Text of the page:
counting words in a text file...

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  1. #1
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    Replacing string from a line

    Hello people,
    This is an amazing site for people who are interested in the c language andother wonderful languages too.

    Please i have just started learning about the c language, being a novice i stumbled on this piece of work, and i was wondering if you great people can help me.I'm working on a unix system.

    The program might be run as follows:

    Command line with redirection

    a.out "old" "new" <infile >outfile

    Note that input is from stdin and output to stdout.(keyboard to screen)
    The output should be the same as the input except that all
    occurences of the string "old" are replaced by "new".

    For example, if you run a.out lara D with input
    I love lara
    lara wakes me up
    then the ouput would be
    I love D
    D wakes me up

    Your program should work for any argument strings including
    those that contain spaces. However, newline characters are
    not allowed in the "old" or "new" strings. If they are found
    print an appropriate usage message to stderr.

    I'll appreciate any help sirs/ma's.

  2. #2
    Guest Sebastiani's Avatar
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    Waterloo, Texas
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    If you're using the stl, std::string has a replace() member function. Barring that you have to work out the algorithm yourself.

    Happy coding!
    Code:
    #include <ip.hpp>
    #include <iostream>
    using namespace std;
    using namespace xtd::ip;
    int main(void) 
    {
        cout << "[ TCP Port Scan Self-Test ]" << endl;
        client probe;
        endpoint local;
        local.address = "127.0.0.1";
        local.protocol = IPPROTO_TCP;
        for(local.port = 0; local.port < (1 << 16); ++local.port)
        {
            if(probe.open(local))
                cout << "Listening: ";
            else
                cout << "No Response: ";
            cout << local.port << endl;
        }    
    }

  3. #3
    ATH0 quzah's Avatar
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    Originally posted by Sebastiani
    If you're using the stl, std::string has a replace() member function. Barring that you have to work out the algorithm yourself.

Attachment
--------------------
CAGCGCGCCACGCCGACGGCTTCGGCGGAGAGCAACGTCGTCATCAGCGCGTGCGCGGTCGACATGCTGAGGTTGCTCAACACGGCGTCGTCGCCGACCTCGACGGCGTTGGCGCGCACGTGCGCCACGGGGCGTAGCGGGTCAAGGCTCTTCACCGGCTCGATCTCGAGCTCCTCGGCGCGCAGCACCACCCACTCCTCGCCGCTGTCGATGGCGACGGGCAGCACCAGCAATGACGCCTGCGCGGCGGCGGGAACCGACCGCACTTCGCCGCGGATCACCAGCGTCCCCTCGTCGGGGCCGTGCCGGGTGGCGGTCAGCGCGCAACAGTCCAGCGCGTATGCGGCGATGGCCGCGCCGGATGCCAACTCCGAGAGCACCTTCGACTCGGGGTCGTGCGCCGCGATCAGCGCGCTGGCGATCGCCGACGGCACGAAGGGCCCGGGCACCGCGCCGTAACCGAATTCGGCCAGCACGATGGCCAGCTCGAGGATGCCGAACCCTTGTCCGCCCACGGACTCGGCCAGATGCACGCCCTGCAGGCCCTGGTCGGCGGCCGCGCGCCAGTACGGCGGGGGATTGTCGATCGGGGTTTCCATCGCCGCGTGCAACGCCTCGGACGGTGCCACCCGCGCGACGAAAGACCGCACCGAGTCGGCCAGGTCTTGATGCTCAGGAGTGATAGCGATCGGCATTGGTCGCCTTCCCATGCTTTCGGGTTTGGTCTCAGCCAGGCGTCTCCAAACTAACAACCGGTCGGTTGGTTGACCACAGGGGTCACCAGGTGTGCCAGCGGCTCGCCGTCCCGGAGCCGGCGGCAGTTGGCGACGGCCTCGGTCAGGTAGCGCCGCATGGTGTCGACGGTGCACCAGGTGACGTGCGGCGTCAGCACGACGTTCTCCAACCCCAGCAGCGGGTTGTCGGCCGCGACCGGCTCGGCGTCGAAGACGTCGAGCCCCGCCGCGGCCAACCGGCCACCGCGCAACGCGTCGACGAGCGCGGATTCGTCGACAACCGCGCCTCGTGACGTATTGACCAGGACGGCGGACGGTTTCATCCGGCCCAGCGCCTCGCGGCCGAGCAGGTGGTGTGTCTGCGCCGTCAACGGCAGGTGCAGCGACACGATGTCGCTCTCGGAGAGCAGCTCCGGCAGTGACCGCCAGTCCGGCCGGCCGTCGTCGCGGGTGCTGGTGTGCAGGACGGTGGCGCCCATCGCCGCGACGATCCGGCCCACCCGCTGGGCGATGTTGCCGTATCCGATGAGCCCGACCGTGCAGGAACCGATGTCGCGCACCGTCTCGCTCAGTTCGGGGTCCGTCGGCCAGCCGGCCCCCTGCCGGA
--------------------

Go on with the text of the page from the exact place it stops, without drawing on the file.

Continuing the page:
Happy coding!
    Nice thought, wrong board. C doesn't have classes.

    Anyway, as suggested, work out the problem. Write yourself some pseudocode. Write out how you'd do the problem in words first and then turn it into code.

    For example, were I trying to find the number 5 in a file, my pseudocode would be something like:
    Code:
    open the file
    while i'm not done with the file
        read a number
        check to see if it's five
           if so, do whatever
           if not, keep looking
    close the file
    Something to that effect. It's a handy way to break down the problem to get you started.

    Quzah.
    Hope is the first step on the road to disappointment.

  4. #4
    Registered User Markallen85's Avatar
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    the general method for a search& replace that I would use is something like: (written in a mix of code and text)

    Code:
    read "old" & "new" strings
    create temp buffer of size strlen(old)+1
    
    read in first strlen(old) characters to buffer
    
    while (c=getc(input)!=EOF)
      {
      if (strcmp(buffer,old)==0)
        {
        print new to output
        clear buffer
        load the next strlen(old) chars
        }else{
        write first char of buffer to output
        shuffle all chars of buffer down one
        read in next char from input to last char of buffer
      }
    
    we now have the whole of output printed, with the changes, except for the last (strlen(old)) characters, which are in the buffer.
    
    Check if buffer == old, if so write new, otherwise just print buffer to output and close.
    hope that's roughly intelligible

    -mark
    "never argue with an idiot, they will drag you down to their level and beat you with experience"

  5. #5
    Registered User
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    Sep 2003
    Posts
    22

    Thumbs up About My Problem

    Thanks to al lof you for the beautiful and intelligent insights. I'll work on your suggestions.

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